Affective Domain Bloom And Krathwohl


refers to the studentís willingness to attend to particular phenomena or stimuli (classroom activities, textbook, music, etc.). From a teaching standpoint, it is concerned with getting, holding, and directing the studentís attention. Learning outcomes in this area range from the simple awareness that a thing exists to selective attention on the part of the learner. Receiving represents the lowest level of learning outcomes in the affective domain.

Descriptive Activities:

Listens attentively;
Shows awareness of the importance of learning;
Shows sensitivity to social problems
Accepts differences of race and culture
Attends closely to the classroom activities
Question/Statement Verbs:
Asks, chooses, describes, follows, gives, holds, identifies, locates, names, points to, selects, sits erect, replies,


refers to active participation on the part of the student. At this level he not only attends to a particular phenomenon but also reacts to it in some way. Learning outcomes in this area may emphasize acquiescence in responding (reads beyond assignments) or satisfaction in responding (reads for pleasure or enjoyment). The higher levels of this category include those instructional objectives that are commonly classified under interest; that is, those that stress the seeking out and enjoyment of particular activities.

Descriptive Activities:
Completes assigned homework;
Obeys school rules;
Participates in class discussion;
Completes laboratory work;
Volunteers for special tasks;
Shows interest in the subject;
Enjoys helping others;

Question/Statement Verbs:

Answers, assists, complies, conforms, discusses, greets, helps, labels, performs, practices, presents, reads, recites, tells, reports, selects, writes


is concerned with the worth or value a student attaches to a particular object, phenomenon, or behavior. This ranges in degree from the simpler acceptance of a value (desires to improve group skills) to the more complex level of commitment (assumes responsibility for the effective functioning of the group). Valuing is based on the internalization of a set of specified values, but clues to these values are expressed in the studentís overt behavior that is consistent and stable enough to make the value clearly identifiable. Instructional objectives that are commonly classified under attitudes and appreciation would fall into this category.

Descriptive Activities:
Demonstrates belief in the democratic process
Appreciates good literature
Appreciates the role of science in everyday life
Shows concern for the welfare of others
Demonstrates problem solving attitude
Demonstrates commitment to social improvement

Question/Statement Verbs:

Completes, describes, differentiates, explains, follows, forms, initiates, invites, joins, justifies, proposes, reads, reports, selects, shares, studies, works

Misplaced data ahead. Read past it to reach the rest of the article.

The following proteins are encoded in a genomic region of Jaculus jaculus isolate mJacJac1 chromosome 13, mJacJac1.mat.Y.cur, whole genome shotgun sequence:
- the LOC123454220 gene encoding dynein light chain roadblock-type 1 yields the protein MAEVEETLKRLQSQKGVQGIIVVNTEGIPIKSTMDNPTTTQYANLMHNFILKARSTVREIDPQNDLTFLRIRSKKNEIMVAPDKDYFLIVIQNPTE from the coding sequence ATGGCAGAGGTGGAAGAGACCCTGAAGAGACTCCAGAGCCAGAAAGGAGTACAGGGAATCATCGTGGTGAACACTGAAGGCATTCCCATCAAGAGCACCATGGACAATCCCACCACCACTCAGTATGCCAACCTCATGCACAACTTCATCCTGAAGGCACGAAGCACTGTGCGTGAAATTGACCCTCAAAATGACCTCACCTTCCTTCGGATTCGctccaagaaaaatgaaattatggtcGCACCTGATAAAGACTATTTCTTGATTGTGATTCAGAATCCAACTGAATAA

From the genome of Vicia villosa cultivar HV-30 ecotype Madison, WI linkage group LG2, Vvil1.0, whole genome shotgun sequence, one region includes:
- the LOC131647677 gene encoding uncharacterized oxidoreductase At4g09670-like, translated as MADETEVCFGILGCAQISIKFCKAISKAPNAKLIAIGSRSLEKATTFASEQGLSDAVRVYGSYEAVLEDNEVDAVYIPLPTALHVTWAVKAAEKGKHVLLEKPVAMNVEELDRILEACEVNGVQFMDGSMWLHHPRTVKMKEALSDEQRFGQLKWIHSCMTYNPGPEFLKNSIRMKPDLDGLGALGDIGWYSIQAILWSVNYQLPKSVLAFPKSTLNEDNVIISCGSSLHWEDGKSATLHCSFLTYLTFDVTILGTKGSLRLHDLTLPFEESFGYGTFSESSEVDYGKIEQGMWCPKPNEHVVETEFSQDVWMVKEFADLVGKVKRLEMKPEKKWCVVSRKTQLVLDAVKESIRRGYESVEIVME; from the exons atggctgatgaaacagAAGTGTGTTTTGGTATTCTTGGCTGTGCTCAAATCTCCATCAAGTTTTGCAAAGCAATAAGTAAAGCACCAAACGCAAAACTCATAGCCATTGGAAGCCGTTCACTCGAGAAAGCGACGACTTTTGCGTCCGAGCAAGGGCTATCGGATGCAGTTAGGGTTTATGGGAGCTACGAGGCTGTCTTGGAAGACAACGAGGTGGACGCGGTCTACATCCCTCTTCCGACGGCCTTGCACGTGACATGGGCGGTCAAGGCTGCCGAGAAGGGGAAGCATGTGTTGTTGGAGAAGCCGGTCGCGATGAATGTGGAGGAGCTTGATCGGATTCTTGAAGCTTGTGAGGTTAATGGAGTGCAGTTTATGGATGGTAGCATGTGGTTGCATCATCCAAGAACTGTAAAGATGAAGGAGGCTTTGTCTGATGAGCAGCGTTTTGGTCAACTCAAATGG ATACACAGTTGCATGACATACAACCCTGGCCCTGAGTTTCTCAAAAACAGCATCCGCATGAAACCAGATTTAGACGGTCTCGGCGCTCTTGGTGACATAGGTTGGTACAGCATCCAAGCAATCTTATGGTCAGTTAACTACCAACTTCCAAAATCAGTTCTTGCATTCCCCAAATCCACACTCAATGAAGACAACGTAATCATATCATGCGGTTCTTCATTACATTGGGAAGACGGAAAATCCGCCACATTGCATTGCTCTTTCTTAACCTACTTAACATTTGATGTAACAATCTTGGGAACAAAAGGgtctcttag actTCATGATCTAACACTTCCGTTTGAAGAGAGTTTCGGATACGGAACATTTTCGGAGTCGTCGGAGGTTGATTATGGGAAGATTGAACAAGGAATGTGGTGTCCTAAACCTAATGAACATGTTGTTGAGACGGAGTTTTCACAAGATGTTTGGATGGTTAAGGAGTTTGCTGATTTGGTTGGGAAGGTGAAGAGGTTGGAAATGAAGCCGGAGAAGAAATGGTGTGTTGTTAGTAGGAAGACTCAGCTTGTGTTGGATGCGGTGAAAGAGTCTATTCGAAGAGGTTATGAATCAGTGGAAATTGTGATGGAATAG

is concerned with bringing together values, resolving conflicts between them, and beginning the building of an internally consistent value system. Thus the emphasis is on comparing, relating, and synthesizing values. Learning outcomes may be concerned with the conceptualization of a value (recognizes the responsibility of each individual for improving human relations) or with the organization of a value system (develops a vocational plan that satisfies his need for both economic security and social service). Instructional objectives relating to the development of a philosophy of life would fall into this category.

Descriptive Activities:
Recognizes the need for balance between freedom and responsibility in a democracy
Recognizes the role of systematic planning in problem solving
Accepts responsibility for own behavior
Understands and accepts own strengths and weaknesses
Formulates a life plan in harmony with his abilities, interests, and beliefs

Question/Statement Verbs:

Adheres, alters, arranges, combines, compares, completes, defends, explains, generalizes, identifies, integrates, modifies, orders, organizes, prepares, relates, synthesizes


at this level of the affective domain, the individual has a value system that has controlled his behavior for a sufficiently long time for him to develop a characteristic life style. Thus the behavior is pervasive, consistent, and predictable. Learning outcomes at this level cover a broad range of activities, but the major emphasis is on the fact that the behavior is typical or characteristic of the student. Instructional objectives that are concerned with the studentís general patterns of adjustment (personal, social, emotional) would be appropriate here.

Descriptive Activities:
Displays safety consciousness
Demonstrates self reliance in working independently
Practices cooperation in-group activities
Uses objective approach in problem solving
Demonstrates industry and self discipline
Maintains good health habits

Question/Statement Verbs:

Acts, discriminates, displays, influences, listens, modifies, per forms, practices, pro poses, qualifies, questions, revises, serves, solves, uses, verifies
Bloom, B.S. (Ed.). (1956). Taxonomy of educational objectives: handbook I, cognitive domain. New York: David McKay Co.
Gronlund, N.E. (1981). Measurement and evaluation in teaching. New York: MacMillan.
Harrow, A.J. (1972). A taxonomy of the psychomotor domain. New York: David McKay Co.K
Krathwohl, D.R. (Ed.). (1964). Taxonomy of educational objectives: handbook II, affective domain. New York: David McKay Co.

Dr. Robert Sweetland's Notes ©